At some time or another, every kid has been caught staring into space. Sometimes the dream is about laying into the gas of a hot musclecar, thrashing through the gears in exhilaration and passing by the scene of the crime the next day to admire to damage left on the fresh blacktop surface. There is no worry about how much was wasted on those expensive performance tires. More times than not, if it was a Mustang in the dream, the kid would not only own one in the future, but have one for the rest of his days.
George Lambert falls into that category. His Mustang is an '80, which he purchased in 1982 when it had only 25,000 miles on it. It was a turbocharged four-cylinder and the hottest thing on the market at the time. Soon he became tired of getting stomped by the new 5.0, and George added his own optional 302 with a mild camshaft. Unfortunately, the car spent minimal time on the streets for the next five years, as it broke a long list of parts, including several SROD four-speeds and early model T-5 transmissions.
After five years of silently plotting and planning a complete overhaul of his Pony project, George effected a complete facelift, including a dual four-barrel, high-compression 289, a C-4 transmission with a loose converter, a beefed-up 9-inch rearend, twin 125hp nitrous plates, and a rollbar. It turned out to be a successful go-fast recipe resulting in mid 10-second timeslips to feed his need for speed, something the car had not yet pacified. Unfortunately, his wife, Tara, brought to his attention that cruising in their precious Pony had become less than enjoyable.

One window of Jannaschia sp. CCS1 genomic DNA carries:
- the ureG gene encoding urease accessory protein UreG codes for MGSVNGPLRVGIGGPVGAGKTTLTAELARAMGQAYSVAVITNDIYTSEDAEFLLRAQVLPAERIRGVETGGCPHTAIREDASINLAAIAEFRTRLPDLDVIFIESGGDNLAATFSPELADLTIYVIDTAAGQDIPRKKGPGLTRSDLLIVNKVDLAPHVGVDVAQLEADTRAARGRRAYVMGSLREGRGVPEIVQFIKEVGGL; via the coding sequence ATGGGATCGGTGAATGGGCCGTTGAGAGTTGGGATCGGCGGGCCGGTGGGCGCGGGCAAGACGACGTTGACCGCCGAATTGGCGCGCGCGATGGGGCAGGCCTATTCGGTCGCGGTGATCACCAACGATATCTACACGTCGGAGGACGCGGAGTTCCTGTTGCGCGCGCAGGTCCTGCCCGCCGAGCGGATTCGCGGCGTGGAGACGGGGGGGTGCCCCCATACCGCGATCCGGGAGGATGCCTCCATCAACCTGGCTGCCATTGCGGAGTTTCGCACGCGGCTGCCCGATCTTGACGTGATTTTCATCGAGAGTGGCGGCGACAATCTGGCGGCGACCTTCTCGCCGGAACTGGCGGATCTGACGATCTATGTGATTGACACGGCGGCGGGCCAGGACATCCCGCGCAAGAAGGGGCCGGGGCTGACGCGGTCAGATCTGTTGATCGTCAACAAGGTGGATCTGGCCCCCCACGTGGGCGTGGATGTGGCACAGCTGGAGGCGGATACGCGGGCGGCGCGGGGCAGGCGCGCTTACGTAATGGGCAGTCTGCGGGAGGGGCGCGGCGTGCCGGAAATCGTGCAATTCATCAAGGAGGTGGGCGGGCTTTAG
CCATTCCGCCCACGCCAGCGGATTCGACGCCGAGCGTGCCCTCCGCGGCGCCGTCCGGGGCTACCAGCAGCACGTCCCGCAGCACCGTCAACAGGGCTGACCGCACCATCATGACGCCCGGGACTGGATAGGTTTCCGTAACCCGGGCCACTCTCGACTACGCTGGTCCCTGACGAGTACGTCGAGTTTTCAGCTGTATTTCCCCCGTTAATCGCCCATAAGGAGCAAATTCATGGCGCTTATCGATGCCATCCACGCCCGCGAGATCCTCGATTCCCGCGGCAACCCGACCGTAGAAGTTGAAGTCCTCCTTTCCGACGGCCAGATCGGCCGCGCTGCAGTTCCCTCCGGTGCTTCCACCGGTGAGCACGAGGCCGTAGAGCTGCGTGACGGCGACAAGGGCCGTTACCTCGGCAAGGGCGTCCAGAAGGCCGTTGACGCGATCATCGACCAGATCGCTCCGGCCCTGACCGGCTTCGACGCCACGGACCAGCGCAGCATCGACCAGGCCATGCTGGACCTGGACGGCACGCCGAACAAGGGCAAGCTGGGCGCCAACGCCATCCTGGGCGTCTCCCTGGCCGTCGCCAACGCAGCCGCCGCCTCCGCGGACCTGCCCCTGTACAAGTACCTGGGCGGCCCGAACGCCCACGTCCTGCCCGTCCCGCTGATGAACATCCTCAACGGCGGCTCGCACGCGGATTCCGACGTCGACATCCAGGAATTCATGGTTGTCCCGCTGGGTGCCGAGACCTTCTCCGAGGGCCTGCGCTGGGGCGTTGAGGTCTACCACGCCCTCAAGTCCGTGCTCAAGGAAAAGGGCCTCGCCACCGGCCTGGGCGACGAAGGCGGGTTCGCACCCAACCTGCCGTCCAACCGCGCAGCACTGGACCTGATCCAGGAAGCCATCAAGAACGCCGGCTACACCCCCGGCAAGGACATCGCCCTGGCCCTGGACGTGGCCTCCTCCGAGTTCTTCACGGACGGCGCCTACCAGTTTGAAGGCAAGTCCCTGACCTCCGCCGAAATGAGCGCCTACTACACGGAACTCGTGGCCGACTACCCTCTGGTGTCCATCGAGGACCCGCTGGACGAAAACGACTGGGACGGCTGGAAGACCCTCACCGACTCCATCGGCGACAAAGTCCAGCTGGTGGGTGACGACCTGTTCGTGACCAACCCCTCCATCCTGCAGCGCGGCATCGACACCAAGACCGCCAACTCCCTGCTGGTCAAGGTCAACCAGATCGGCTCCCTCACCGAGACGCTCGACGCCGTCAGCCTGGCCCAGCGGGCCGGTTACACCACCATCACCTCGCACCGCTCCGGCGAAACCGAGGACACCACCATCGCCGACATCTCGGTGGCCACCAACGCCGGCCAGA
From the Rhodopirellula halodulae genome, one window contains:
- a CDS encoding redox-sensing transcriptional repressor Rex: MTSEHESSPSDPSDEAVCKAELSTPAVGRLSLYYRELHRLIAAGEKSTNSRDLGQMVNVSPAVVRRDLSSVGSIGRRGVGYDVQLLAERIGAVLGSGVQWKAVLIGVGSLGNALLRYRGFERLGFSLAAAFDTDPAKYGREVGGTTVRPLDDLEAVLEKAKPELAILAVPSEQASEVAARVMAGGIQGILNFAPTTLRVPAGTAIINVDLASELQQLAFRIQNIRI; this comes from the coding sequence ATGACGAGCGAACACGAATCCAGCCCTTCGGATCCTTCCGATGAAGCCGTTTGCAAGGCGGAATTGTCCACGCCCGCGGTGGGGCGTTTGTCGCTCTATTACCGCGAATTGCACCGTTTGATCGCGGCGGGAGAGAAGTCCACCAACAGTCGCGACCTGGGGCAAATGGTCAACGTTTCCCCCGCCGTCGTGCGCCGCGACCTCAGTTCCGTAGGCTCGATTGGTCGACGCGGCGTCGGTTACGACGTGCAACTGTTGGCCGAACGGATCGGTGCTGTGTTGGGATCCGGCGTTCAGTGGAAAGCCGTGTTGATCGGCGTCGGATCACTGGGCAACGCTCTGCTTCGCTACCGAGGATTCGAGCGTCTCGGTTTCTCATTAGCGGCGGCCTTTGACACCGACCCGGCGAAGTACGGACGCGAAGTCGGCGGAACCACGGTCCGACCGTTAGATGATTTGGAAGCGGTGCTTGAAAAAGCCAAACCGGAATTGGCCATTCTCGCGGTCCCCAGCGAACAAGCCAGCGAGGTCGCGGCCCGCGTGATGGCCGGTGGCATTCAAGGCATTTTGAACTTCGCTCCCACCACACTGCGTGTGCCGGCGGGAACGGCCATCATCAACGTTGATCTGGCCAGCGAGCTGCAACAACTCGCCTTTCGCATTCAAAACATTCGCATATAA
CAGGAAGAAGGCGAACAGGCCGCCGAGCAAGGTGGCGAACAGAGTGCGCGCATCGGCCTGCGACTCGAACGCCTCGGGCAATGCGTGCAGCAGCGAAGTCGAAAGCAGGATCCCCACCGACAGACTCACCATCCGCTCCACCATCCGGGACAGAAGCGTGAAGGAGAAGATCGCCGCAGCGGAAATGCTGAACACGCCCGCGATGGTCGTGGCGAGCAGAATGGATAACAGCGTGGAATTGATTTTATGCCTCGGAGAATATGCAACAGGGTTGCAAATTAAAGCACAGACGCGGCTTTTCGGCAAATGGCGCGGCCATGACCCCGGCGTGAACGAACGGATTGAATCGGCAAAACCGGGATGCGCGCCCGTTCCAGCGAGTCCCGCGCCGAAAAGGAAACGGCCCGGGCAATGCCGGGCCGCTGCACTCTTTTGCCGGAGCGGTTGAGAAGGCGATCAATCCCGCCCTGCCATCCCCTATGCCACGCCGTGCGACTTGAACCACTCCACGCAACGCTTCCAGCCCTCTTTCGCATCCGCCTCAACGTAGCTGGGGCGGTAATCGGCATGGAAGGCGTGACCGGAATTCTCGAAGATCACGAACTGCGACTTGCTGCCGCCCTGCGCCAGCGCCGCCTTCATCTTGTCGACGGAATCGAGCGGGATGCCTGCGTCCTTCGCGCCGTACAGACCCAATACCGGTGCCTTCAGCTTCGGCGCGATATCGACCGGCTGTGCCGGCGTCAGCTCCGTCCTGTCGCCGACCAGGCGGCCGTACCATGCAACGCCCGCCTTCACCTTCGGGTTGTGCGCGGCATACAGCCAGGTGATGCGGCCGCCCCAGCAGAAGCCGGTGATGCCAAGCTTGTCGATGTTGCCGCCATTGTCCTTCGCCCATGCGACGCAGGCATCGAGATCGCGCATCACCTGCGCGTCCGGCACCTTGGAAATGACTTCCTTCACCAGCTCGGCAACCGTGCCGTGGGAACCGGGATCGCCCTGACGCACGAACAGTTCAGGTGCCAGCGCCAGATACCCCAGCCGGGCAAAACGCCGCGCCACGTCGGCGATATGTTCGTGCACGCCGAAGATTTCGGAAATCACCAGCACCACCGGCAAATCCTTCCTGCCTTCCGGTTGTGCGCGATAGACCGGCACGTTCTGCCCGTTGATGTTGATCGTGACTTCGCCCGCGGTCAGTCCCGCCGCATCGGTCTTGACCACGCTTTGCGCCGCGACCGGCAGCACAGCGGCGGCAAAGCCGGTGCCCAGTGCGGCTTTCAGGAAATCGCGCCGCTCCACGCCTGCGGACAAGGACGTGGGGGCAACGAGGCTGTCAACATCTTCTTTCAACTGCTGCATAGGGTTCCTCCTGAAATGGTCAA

The Lamberts enjoyed 15 years of fun hot-rodding in the old 'Stang, and they both agreed to get it back to a more streetable demeanor. George and Tara sold all the go-fast parts and sent it away for a frame-up paint resto. A friend from Bill Mathews Auto Body of Springfield, Illinois, worked on the car in his free time, spending nearly two years perfecting the complete body resto and current BASF Extreme Series' Purple Haze color-changing paint job.
Even though it had a show-car quality paint job, the latest stock '89 engine and drivetrain didn't offer much zip, and the car was garaged for nearly three years. George and Tara found their newly purchased Hayabusa could more than appease the need for speed until longtime friend Clint Faugust, from Scott's Auto Parts in Virginia, llinois, called and said, "George, did I get a deal for you!" The two had tossed around the idea of reviving the Mustang by converting it into a Terminator Fox on several occasions. Clint found a wrecked '04 Cobra with only 14,000 original miles on it, so George sold the pocket rocket and the saga continued-or just began, as neither of them realized the magnitude of the project they were about to embark on.
The first dilemma of the project was the engine electronics. The more phone calls George made, the more it became apparent that nobody wanted to write a program to bypass the Cobra's factory passive anti-theft system, a necessity if they were to mate the state-of-the-art Cobra electronics with the prehistoric '80 ignition-key system. This is when they got the idea to make a complete swap: every engine, drivetrain, interior, and electronic piece, potentially alleviating this and many issues surfacing along the way.
It became apparent that the easiest way to make the swap was to leave everything mounted on the '04 Cobra panels and hand-fit the firewall, transmission tunnel, and parts of the floorpan, minimizing the alterations. Clint, with the help of his son Aaron, swapped the firewall with the heating and air conditioning, pedal supports, and steering column intact. The same would hold true for the shifter and seat-mounting points, especially since the '80 model body was only set up for lapbelts.